Belgium Sotheby’s International Realty
A smaller house—380 square meters (4,100 square feet) on a lot of 1,045 square meters (a quarter of an acre)—designed by Mr. Erpicum is listed at €2.95 million (US$3.5 million). “It’s the new Uccle,” Mr. Chicard said. “The houses are filled with light and with views of greenery outside. You feel like you could be anywhere but Brussels.”
What Makes It Unique
Uccle is an exceptionally lush commune, between its parks and forests and homes’ large, wooded lots. “It’s a neighborhood that’s well preserved and privileged historically,” Mr. de Bettencourt said. The absence of tram and subway lines means Uccle has always been “for those who could afford to get away, who were wealthy.”
Exclusivity and privacy reign in Uccle. “If you drive around, maybe 60% of the properties are hidden,” Mr. Chicard said. “It feels like living in the middle of a forest.”
Uccle’s exclusivity extends to its schools and sports clubs. The Lycée Français Jean Monnet is one of the country’s top schools; the Collège Saint-Pierre is highly coveted. Uccle also is home to the European School and Bogaerts International School, while the British School of Brussels and the International School of Brussels are not far. All the private schools offer classes from preschool to high school. There’s also a bilingual Montessori preschool in the neighborhood.
Sports clubs include the David Lloyd, in a château in the Forêt de Soignes, with a gym, tennis courts, indoor and outdoor pools and a spa; the Royal Leopold, with fitness, tennis and field hockey facilities; as well as the Royal Racing Club and the Royal Wellington, which have tennis and field hockey facilities. The Brussels Lawn Tennis Club and Le Roseau offer tennis on clay courts. An equestrian center and a golf club are in the Bois de la Cambre. The Forêt de Soignes is a popular place for horseback riding, as well as hiking and biking.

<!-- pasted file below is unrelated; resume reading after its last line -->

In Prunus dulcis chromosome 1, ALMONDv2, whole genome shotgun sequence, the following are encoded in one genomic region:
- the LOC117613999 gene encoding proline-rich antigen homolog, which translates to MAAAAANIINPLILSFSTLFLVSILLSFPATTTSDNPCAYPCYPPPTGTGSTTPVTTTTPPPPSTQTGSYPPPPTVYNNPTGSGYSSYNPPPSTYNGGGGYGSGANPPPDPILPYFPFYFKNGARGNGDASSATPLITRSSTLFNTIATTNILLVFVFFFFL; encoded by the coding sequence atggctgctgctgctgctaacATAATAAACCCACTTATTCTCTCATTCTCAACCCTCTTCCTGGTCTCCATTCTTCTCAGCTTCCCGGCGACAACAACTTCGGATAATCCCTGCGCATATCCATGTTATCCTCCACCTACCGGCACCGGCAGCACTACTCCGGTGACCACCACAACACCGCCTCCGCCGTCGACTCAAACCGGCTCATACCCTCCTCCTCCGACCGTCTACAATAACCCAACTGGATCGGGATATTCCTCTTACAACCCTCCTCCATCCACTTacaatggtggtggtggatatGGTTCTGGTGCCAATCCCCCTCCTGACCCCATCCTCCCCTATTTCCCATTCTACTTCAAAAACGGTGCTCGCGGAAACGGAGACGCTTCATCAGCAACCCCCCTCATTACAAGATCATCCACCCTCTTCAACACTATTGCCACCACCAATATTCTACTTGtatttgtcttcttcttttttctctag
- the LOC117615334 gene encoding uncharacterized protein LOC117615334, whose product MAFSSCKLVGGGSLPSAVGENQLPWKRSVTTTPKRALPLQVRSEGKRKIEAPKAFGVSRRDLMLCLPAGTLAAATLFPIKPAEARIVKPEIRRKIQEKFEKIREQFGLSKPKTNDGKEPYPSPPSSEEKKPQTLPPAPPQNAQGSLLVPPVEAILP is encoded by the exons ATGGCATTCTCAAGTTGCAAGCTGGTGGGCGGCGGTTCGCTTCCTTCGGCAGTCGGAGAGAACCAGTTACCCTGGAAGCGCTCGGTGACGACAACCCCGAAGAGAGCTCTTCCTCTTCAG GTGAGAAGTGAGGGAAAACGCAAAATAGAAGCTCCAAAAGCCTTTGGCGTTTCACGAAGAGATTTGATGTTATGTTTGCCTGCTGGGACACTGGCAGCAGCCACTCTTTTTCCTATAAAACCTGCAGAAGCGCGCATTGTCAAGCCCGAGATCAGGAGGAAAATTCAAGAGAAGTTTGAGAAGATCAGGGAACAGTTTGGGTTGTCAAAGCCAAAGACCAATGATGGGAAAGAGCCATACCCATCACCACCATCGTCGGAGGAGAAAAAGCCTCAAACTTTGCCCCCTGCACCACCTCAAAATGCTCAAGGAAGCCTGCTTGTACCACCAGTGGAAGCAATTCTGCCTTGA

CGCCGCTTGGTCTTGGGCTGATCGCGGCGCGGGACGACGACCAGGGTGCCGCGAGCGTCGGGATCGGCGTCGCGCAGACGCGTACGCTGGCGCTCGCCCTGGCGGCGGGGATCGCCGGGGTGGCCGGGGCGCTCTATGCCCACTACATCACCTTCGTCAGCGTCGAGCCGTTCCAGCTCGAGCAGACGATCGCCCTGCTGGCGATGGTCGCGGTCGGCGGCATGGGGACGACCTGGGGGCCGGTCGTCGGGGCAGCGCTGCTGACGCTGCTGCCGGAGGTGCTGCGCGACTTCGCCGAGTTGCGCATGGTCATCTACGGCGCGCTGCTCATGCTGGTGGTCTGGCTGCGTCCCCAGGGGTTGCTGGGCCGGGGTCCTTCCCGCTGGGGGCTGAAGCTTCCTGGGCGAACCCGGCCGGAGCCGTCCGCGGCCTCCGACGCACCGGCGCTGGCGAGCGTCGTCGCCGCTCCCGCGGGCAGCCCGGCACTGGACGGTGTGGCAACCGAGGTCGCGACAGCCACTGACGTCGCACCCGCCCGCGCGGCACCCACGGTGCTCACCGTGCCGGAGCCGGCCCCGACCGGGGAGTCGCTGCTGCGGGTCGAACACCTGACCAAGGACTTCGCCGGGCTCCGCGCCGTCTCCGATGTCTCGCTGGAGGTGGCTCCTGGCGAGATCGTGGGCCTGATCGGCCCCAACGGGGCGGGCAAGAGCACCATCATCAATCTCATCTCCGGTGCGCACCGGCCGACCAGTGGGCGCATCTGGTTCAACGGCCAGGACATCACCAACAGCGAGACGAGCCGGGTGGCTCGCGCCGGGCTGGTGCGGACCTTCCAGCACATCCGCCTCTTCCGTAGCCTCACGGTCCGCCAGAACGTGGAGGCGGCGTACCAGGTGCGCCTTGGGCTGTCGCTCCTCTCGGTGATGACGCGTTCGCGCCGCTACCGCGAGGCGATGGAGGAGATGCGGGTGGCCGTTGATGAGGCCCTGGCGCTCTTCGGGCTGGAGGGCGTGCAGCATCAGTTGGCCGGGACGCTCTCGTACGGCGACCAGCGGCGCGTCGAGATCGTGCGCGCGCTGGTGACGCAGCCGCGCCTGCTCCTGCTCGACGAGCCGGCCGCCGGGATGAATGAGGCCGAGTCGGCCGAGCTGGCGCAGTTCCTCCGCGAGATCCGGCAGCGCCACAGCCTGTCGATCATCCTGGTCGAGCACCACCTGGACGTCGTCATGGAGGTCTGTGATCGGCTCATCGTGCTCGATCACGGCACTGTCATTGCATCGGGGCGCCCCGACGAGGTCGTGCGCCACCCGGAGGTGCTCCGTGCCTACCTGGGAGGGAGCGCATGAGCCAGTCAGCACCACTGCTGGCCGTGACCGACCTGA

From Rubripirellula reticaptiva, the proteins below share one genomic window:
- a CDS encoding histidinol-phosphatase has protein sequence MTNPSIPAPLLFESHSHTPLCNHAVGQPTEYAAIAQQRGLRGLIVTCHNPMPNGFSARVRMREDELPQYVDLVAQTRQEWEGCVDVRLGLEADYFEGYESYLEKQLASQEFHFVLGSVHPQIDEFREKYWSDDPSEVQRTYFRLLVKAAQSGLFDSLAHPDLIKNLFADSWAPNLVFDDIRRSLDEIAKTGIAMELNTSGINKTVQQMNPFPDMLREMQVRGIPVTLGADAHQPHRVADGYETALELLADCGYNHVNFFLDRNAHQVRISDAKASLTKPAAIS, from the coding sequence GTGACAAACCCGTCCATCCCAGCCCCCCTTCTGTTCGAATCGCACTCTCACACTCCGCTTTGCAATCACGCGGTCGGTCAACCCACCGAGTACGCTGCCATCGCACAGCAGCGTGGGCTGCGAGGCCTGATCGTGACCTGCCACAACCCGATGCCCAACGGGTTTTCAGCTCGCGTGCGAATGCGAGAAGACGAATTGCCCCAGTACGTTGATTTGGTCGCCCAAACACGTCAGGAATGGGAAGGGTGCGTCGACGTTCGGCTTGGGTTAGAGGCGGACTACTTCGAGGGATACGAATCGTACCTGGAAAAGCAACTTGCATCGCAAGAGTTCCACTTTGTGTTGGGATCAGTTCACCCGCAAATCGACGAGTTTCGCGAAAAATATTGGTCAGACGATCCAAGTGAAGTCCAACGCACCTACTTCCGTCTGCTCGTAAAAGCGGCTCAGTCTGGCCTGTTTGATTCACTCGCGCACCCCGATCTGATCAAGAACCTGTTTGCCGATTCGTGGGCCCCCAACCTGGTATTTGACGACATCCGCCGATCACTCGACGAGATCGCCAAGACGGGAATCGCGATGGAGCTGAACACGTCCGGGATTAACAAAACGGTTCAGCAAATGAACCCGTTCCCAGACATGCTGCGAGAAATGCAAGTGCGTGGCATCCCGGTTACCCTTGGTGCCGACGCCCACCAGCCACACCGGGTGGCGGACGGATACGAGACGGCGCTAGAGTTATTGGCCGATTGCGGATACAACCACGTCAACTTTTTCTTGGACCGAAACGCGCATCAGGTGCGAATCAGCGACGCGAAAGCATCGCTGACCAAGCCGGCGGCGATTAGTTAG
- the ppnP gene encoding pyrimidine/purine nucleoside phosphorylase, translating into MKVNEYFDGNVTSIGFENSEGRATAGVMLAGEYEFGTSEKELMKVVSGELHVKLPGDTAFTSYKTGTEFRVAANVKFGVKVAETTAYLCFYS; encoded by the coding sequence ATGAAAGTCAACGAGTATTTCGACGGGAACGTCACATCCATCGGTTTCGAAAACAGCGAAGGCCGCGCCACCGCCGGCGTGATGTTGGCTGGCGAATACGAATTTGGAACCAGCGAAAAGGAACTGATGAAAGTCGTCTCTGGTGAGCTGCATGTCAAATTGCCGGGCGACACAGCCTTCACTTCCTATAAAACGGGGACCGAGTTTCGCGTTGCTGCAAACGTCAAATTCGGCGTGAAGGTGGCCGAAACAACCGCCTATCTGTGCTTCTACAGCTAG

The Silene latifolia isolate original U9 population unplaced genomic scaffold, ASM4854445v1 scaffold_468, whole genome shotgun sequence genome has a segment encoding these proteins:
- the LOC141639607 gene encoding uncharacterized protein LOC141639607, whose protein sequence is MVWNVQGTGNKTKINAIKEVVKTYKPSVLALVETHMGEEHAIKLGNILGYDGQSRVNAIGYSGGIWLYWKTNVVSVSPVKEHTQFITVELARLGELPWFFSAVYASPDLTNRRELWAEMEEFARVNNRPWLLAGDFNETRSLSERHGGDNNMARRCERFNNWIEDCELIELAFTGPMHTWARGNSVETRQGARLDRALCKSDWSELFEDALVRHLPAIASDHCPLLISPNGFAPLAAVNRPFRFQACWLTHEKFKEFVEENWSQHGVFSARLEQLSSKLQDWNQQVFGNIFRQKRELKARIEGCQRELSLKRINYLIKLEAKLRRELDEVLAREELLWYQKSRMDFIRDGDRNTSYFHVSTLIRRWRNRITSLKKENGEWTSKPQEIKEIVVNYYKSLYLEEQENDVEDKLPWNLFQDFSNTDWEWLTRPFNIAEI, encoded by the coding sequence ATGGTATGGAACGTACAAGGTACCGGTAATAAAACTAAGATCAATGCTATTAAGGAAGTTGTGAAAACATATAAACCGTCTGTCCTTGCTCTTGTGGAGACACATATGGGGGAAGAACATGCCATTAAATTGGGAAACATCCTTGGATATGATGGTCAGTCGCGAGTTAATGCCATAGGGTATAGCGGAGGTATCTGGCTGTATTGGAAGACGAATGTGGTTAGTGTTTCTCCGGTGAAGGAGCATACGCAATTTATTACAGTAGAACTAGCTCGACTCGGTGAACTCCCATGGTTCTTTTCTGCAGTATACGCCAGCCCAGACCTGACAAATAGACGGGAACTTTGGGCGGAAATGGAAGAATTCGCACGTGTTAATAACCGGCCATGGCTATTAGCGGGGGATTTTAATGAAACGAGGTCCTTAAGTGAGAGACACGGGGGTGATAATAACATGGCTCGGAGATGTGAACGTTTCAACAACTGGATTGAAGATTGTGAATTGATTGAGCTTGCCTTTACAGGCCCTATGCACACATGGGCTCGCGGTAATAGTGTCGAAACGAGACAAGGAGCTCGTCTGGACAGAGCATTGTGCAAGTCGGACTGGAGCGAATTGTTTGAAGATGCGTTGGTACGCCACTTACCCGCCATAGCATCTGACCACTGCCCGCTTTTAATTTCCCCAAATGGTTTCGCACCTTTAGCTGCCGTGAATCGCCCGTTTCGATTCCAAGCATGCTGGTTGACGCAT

While most of the city’s luxury shops are located at Brussels’ Avenue de la Toison d’Or, a 15-minute drive away, some boutiques and very good restaurants can be found on some of the main arteries and around Prince d’Orange. Popular tables include the Franco-Belgian Châlet de la Forêt, with two Michelin stars (“everyone wants to go there,” Mr. Chicard said), and la Villa Lorraine, a French restaurant with one star.
For shopping, there are some chains, such as Comptoir des Cotonniers, Eden Park and Patrizia Pepe, and independent boutiques, like No Concept and Vert Chasseur, which carry a variety of high-end fashion; Belgian fashion brands such as Bellerose and Jeff; and shoe stores, including The Sneakers, which customizes sports shoes.
Who Lives There
Uccle is a favorite of well-to-do Belgian families who have lived there for generations. It also is popular among French expatriates— “there are some French who sold their companies and moved to Belgium and are making new startups,” Mr. Chicard said.
Many ambassadors and diplomats—U.S., France, Monaco, Italy, Switzerland and Dubai—also live in Uccle because the large properties allow for big, formal receptions and other events. More than a dozen embassies are located in Uccle.
The former president of then-Zaire, Mobutu Sese Seko, had owned a château in Uccle—it’s now a private psychiatric clinic.
In addition, a number of celebrities have owned property in Uccle, including TV presenter Arthur, who bought a house from Formula One driver David Coulthard, actor Dany Boon, haute-couture designer Olivier Strelli and former deputy prime minister and foreign minister Didier Reynders.
After a slip in prices three or four years ago, lagging the global economic crisis, prices have stabilized, particularly on the high end, Mr. de Bettencourt said. On top of that, Uccle’s housing stock is likely to expand to include more apartments, which would satisfy the trends of millennials, who are tepid toward large gardens, he added.
“The Belgian market is a stable market,” Sotheby’s Mr. Chicard agreed. “It isn’t made of speculators.”